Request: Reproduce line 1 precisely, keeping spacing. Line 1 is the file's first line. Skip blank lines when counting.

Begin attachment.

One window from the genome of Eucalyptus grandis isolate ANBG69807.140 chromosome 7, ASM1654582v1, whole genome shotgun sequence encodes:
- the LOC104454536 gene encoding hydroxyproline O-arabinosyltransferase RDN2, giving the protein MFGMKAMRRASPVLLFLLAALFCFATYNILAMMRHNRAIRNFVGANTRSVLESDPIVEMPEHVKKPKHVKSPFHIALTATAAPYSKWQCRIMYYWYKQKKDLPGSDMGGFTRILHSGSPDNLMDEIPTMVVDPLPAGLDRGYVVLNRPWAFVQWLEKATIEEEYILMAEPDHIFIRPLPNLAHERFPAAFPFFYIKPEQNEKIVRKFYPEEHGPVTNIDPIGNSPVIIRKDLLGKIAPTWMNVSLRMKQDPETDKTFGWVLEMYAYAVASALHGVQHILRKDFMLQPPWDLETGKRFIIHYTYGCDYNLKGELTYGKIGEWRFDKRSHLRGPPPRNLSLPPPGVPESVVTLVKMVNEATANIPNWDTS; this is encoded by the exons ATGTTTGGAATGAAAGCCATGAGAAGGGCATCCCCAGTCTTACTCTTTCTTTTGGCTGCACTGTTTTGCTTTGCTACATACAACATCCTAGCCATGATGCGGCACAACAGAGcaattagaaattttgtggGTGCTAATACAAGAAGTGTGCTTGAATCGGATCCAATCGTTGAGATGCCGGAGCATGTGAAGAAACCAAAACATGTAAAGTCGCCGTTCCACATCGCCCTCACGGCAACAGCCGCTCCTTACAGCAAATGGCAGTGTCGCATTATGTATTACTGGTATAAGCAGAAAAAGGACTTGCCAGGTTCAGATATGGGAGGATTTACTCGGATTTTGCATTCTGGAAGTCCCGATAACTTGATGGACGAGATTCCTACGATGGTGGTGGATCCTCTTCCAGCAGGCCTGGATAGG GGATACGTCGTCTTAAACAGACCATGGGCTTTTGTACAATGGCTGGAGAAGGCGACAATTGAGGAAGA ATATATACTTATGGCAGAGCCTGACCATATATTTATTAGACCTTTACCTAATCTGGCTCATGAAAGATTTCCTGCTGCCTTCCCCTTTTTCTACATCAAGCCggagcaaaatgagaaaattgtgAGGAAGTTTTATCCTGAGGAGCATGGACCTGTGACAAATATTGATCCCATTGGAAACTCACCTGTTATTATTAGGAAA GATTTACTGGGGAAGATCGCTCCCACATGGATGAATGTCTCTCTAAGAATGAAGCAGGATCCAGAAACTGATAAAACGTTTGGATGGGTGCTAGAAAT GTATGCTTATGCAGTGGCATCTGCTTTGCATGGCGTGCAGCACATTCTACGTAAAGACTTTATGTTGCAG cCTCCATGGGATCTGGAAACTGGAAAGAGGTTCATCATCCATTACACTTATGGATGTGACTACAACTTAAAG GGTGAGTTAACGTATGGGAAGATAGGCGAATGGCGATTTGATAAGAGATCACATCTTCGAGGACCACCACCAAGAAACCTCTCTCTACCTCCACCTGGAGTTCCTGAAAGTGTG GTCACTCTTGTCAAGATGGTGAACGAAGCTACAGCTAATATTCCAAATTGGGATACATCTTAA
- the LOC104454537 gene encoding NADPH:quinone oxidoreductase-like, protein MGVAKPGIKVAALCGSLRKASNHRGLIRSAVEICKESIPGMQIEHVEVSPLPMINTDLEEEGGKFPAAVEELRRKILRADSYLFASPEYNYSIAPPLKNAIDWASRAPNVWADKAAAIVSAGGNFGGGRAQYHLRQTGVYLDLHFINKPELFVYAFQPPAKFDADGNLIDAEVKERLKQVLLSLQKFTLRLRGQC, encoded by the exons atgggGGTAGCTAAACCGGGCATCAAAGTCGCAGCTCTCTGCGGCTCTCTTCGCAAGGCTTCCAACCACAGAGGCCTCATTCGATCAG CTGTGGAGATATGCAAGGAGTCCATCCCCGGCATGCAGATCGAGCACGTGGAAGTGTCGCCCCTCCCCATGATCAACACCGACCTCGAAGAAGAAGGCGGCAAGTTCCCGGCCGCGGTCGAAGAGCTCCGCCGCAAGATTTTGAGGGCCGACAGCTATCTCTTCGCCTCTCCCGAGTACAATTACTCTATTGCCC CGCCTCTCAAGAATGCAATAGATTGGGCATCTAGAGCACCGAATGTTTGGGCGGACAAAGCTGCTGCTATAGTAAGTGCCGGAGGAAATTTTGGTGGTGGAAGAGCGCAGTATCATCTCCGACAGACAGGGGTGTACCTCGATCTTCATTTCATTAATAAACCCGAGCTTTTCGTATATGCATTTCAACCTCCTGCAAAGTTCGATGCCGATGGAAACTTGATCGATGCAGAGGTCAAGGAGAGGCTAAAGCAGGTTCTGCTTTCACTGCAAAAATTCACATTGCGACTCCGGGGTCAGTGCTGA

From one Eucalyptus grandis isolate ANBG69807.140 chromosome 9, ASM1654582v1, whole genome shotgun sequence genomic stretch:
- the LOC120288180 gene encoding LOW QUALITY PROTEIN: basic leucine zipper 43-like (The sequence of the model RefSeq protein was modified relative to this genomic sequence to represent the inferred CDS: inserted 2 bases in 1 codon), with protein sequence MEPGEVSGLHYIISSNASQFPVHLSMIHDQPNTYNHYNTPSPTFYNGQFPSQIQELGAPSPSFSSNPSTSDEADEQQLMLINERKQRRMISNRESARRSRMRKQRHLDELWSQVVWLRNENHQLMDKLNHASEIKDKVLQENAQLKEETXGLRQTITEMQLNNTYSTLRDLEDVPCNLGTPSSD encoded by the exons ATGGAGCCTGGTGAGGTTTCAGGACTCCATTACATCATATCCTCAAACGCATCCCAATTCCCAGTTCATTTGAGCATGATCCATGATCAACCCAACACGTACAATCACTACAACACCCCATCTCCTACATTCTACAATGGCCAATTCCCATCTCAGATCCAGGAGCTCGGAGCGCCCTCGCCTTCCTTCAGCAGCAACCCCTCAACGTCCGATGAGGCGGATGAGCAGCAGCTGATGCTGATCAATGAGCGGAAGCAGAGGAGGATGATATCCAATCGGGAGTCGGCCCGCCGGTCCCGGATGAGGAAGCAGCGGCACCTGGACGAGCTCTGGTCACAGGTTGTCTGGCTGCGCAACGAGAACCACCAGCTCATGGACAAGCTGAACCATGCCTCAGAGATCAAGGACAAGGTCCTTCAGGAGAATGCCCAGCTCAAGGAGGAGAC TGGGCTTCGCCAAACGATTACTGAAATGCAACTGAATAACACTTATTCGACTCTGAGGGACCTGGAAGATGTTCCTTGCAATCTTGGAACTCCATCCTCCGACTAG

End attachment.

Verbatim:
One window from the genome of Eucalyptus grandis isolate ANBG69807.140 chromosome 7, ASM1654582v1, whole genome shotgun sequence encodes: